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Re: Archa thirunakshatram

From: Vijayaraghavan Srinivasan (
Date: Tue May 23 2000 - 08:27:00 PDT

Dear BhavatOttamAs:

I would like to thank Mani for the well thought out clarifications provided 
on pancharAtra doctrine on vyuhAs.

On stahla purAnams another point that may strengthen the line of reasoning 
may be the following.  Eventhough, Lord Rama and Krishna are worshipped in 
archa forms, still they are considered as 'VibhavavatArams'.  Also in Daya 
Satakam Swami Desikan does not seem to refer to any of the stahala purAnams 
associated with Tirupati (pointing to the fact that thaey are of recent 


Buffalo, NY

>From: Mani Varadarajan <>
>Reply-To: Mani Varadarajan <>
>Subject: Re: Archa thirunakshatram
>Date: Fri, 19 May 2000 14:07:54 -0700 (PDT)
>Vijayaraghavan Srinivasan writes:
> > Eventhough Shri Sadagopan Swamin had answered this question, still it 
> > some more matters to be clarified.  For example, if you read the sthala
> > puranam of Tirupati etc., all these archa-murthys seem to have been once
> > vibhava avatArams.
>Dear Vijayaraghavan,
>I think it becomes patently obvious as one researches
>the various sthala-purANas that they are of relatively
>recent date, concocted by patrons or priests of a
>particular shrine to enhance its antiquity and ancestry
>in the eyes of the believing public.  The sthala-purANas
>usually are an amalgamation of local legend and pure
>fantasy.  Many were probably not intended as serious
>histories of the deity or temple at all. An example
>of how easy it is to devise an interesting story about
>a temple is the "legend" behind the Chicago Balaji
>Temple, written by Sri R. Raghavan. Little did we know
>that there were rishis and deva-s actively involved in
>Chicago as well!
>S.K. Ramachandra Rao discusses the Tirupati sthala-purANa
>in his interesting book on that shrine.  He points out how
>the entire story of Vishnu coming down after a tiff with
>Lakshmi, eventually settling at Tirumalai to settle
>a debt with Kubera is actually of very recent origin,
>say the 16th century or so.  In addition, the legend
>of 'varAha-svAmi' being the actual, original deity
>of the Venkatam Hill really has no basis in fact. One way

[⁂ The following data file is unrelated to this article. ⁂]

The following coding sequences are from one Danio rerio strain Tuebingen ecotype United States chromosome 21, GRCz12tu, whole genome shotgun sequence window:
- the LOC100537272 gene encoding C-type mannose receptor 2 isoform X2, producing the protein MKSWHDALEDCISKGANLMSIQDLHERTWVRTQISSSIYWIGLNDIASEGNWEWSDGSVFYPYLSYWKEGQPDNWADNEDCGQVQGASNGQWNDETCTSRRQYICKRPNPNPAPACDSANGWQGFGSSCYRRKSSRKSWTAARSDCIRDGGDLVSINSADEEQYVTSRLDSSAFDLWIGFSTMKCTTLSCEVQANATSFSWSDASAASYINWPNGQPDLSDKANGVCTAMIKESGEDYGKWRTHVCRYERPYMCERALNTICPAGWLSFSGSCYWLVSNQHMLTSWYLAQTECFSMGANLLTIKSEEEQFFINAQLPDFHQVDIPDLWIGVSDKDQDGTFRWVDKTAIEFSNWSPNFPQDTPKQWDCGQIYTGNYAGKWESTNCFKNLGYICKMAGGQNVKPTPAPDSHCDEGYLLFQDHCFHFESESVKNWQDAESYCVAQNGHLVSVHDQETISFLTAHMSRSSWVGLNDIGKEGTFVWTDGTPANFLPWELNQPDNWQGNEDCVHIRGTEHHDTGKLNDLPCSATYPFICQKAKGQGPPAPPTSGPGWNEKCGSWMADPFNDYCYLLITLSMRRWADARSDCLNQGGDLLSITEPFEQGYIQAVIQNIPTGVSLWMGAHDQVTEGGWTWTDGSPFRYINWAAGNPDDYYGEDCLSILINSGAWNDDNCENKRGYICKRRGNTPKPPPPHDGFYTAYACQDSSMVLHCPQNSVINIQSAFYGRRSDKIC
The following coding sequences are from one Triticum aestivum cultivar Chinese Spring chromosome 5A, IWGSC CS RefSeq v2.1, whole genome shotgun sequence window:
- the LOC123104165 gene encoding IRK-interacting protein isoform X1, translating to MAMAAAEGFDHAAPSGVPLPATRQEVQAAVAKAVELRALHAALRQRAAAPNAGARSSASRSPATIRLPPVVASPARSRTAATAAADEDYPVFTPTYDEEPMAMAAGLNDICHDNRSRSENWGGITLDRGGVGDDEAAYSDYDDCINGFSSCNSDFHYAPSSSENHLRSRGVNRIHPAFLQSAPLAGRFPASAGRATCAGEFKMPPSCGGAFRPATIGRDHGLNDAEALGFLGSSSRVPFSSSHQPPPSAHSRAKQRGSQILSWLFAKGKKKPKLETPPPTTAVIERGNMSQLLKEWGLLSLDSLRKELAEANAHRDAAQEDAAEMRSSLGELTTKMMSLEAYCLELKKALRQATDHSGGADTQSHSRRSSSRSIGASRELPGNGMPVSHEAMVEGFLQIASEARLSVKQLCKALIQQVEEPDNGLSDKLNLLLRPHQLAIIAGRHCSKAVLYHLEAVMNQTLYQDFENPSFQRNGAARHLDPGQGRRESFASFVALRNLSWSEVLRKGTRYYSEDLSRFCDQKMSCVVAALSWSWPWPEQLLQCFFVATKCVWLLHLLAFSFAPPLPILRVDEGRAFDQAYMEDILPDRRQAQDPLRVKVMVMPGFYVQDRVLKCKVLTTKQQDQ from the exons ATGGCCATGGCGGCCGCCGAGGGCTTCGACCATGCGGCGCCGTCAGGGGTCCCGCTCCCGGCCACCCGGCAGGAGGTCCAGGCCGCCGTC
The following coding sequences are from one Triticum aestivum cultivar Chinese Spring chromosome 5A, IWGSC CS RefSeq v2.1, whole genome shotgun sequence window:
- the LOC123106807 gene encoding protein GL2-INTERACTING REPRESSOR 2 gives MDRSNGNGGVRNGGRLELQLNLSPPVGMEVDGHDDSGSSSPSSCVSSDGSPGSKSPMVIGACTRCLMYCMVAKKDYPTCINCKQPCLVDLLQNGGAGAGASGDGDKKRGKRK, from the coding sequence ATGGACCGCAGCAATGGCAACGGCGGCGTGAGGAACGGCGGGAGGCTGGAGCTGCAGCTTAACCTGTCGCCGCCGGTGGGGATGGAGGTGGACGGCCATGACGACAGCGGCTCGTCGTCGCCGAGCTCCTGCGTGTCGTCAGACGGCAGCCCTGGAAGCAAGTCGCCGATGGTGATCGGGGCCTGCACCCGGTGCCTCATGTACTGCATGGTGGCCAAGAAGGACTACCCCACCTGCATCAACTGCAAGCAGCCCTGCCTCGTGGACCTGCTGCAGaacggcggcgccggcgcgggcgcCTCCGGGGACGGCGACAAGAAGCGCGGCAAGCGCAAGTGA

>of getting at the true history of a temple such as this is
>to look at solid textual evidence such as the Divya Prabandham,
>Silppadikaaram, etc., as well as inscriptional evidence at
>upper and lower Tirupati.
> > Also I am also confused about the vyuha forms.  From whatever little I 
> > PancharAtrA doesn't refer to 'TirupArkadal'.  Para Vasudeva to
> > Vasudeva-Sankarshana-Pradyumna-Aniruddha are the vyuha forms according 
> > pAncharAtrA.  May be our achAryAs have tried to reconcile the different
> > purAnic description of these forms to derive a cogent perspective for 
> > understanding.
>The vyUhas have many interpretations. One of them is that the vyUhas
>represent Vishnu's emanations for the purpose of creation. This matches
>quite well with the theology of Vishnu reposing in kshIrAbdhi in
>yOga-nidra, contemplating his work of creation. I cannot say
>for certain without doing a little more research, but I am pretty
>sure the idea of kshIrAbdhi does exist in the pAncarAtra.
>Another idea behind the vyUhas is that they represent different
>forms of Vishnu that rule over the different states of consciousness.
>Along these lines is the idea that the sAnkhyan evolutes of
>buddhi, manas, ahankAra, etc., have these different vyUha forms of
>Vishnu as their overlord.  This is why the pAncarAtra says
>in one samhita "sankarshaNo nAma jIvo jAyate" -- "Sankarshana is
>born as the jIva".
>In these various ways, the vyUha forms play a central role
>in meditation and the yogic process according to the pAncarAtra.
>Not being schooled very well in the pAncarAtra metaphysics,
>I cannot say much more, but one is supposed to progressively
>meditate on the various vyUha forms, each of which keep two
>of the six principle attributes of Vishnu at the forefront.
>The idea is that trying to meditate on all the six attributes
>(the "SADguNya" of jnAna, bala, aiSvarya, vIrya, Sakti, tejas --
>knowledge, strength, lordship, steadfastness, power, and
>splendor) is too difficult, and that the aspirant should proceed
>in stages. An aid to this progression of meditation is metaphorically
>described as a "sacrificial pillar" (viSAkha-yUpa) standing in
>Vaikuntha. Each level of this pillar has one of the vyUha forms
>manifesting two of these six divine attributes. One progresses in
>one's contemplation from the lower levels to the higher levels,
>culminating in para-vAsudeva.
>It is interesting to note that Adi Sankaracharya Bhagavatpada
>also subscribed to this six-fold description of divine attributes.
>In his gItA-bhAshya avatArikA, he described Narayana as being
>eternally endowed (sadA-sampanna) with these six guNa-s.
>Unfortunately, it is my understanding that most of the yogic/
>meditational ideas in the pAncarAtra have lost currency over
>the years. Virtually no one in the Sri Vaishnava tradition
>studies or practices yOga, especially along pAncarAtrika lines.
>While other Agama traditions (SAkta, Saiva) remain well-developed
>in their meditational aspects, the Vaishnava one seems to have
>suffered over the years.
>aDiyEn rAmAnuja dAsan,

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